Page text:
Month: February 2013
I know Woody Holliman from FlyWheel Design in Durham, NC. Truth be told, I’d sent him some letters back in the day trying to get hired. At the time, his firm was looking for a torn-paper look to their designs, and that didn’t interest me in the least. Today, Woody came to talk to us as a representative of Meredith College, and to discuss ways of getting our students hired.
This even really turned out well. We had several classes show, and he spoke not so much about him, as much as he talked about what our students could do to succeed. Two excellent points:
Send them a Love Letter. The feeling is, you should throw out as many letters to as many people at as many companies as possible. This will not work. Your best bet is to find a few companies you like and send them a love letter. Let them know what you like about their work, what you like about their business, stalk them a bit through social media and find out what things you might have in common. Then craft your letter and spellcheck it. Then spellcheck it again and spellcheck it again. Then have someone else proof it. Send the letter in the mail with a nice resume and a link to your online portfolio. After 4 mailing days, consider calling them and simply inquire if they happened to receive the letter. Offer to take them for an iced coffee and ask if they might consider looking at your print portfolio and possibly suggesting another location if they aren’t hiring.
Look Like You Already Work There. When hiring a new employee, most agencies don’t want to have to train someone. Secondly, they have a brand with a solid look and feel and they don’t want to have to get you up to speed for too long. If you’re already about to send a love letter, consider adding some pieces to your portfolio which are similar to the kind of work that they do. If you already look like you belong there, it might be a no-brainer for them to hire you. Alternately, if it looks like you went on their website and copied their designs, it will look really bad. Get an idea of the kind of work they do, and feel free to take inspiration from it, but don’t plagiarize.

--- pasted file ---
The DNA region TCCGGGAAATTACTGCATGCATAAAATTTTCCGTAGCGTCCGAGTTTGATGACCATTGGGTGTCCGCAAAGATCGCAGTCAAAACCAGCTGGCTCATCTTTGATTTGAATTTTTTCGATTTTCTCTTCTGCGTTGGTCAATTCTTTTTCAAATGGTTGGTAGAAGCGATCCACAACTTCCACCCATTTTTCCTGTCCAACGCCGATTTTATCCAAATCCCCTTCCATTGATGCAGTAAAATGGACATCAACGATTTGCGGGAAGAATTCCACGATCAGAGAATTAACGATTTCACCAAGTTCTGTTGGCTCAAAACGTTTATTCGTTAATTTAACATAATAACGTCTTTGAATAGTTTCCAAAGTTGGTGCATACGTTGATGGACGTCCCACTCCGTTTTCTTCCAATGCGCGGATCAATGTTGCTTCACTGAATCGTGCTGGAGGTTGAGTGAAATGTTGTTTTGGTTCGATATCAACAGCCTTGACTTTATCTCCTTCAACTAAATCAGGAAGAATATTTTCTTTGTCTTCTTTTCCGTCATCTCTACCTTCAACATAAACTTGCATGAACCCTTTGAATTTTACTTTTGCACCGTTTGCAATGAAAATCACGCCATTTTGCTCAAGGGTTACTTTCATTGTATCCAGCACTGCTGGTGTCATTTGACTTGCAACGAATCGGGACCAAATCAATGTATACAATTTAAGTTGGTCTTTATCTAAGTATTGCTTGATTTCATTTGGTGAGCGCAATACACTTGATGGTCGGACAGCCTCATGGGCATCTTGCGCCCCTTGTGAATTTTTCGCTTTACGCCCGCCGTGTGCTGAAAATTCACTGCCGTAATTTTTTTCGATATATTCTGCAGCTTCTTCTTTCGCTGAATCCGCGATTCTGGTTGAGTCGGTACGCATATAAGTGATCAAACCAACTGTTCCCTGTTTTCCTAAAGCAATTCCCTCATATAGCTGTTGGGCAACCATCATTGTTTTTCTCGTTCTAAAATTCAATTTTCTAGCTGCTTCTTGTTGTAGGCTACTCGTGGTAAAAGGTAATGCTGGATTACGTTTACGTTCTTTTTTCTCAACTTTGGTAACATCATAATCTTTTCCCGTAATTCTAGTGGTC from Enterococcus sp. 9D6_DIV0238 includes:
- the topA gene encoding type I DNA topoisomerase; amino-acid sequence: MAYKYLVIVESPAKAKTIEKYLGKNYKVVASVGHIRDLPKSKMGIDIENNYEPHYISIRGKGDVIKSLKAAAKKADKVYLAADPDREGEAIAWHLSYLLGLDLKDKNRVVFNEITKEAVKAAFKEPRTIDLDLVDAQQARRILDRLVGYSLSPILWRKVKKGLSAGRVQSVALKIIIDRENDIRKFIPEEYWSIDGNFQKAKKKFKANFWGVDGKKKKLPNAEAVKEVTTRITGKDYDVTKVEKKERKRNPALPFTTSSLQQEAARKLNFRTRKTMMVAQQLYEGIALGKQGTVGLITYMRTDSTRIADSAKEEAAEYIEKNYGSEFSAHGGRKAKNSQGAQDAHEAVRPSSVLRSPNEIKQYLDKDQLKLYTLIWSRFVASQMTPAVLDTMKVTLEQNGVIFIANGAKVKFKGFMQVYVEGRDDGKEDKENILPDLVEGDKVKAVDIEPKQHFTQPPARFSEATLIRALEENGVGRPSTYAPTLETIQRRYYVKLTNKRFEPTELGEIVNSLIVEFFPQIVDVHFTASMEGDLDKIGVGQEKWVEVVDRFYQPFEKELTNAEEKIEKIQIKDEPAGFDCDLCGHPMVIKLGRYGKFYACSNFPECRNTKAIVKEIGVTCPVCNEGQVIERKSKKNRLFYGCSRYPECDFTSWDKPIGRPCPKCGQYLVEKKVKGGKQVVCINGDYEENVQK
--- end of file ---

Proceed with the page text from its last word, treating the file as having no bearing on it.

We were very pleased with the materials shown and the presentation skills.
GDA Lecture: Responsive Web Design, a Hands-on Approach
The talk outlined the basics of responsive design, how it differed from adaptive design, and was concluded with a hands-on demonstration in which students could create their own responsive page from a template [ code provided below ].
The Mac Lab was filled and several students remained without computers to discuss the materials and observe the lecture. Q&A after the session covered numerous topics, such as how to use media calls in CSS to reconfigure your responsive pages, and how to organize your content for mobile devices.
He provided two files for the discussion:
First, a word document outlining the basics of responsive design, and giving some great links to websites which students can use to learn more of responsive design basics. The DocX can be downloaded below:
Second, a Dreamweaver file with a basic website already coded. Additional CSS has been added BELOW the HTML which will make the page adapt if the screen size becomes 600px or smaller. Cut the commented CSS and add it within the bottom of the <style> tag.
As this version of wordpress will NOT allow .html files to be uploaded, AND .zip files with .html files insider are also banned, the entire source code will be posted below for those interested.
If you’re interested in learning more about Responsive Web Design, please feel free to come and visit with me in my office, 321C in the ETB building. If you enjoyed this or any presentations, please let us know and let us know what you’d like us to present on in the future!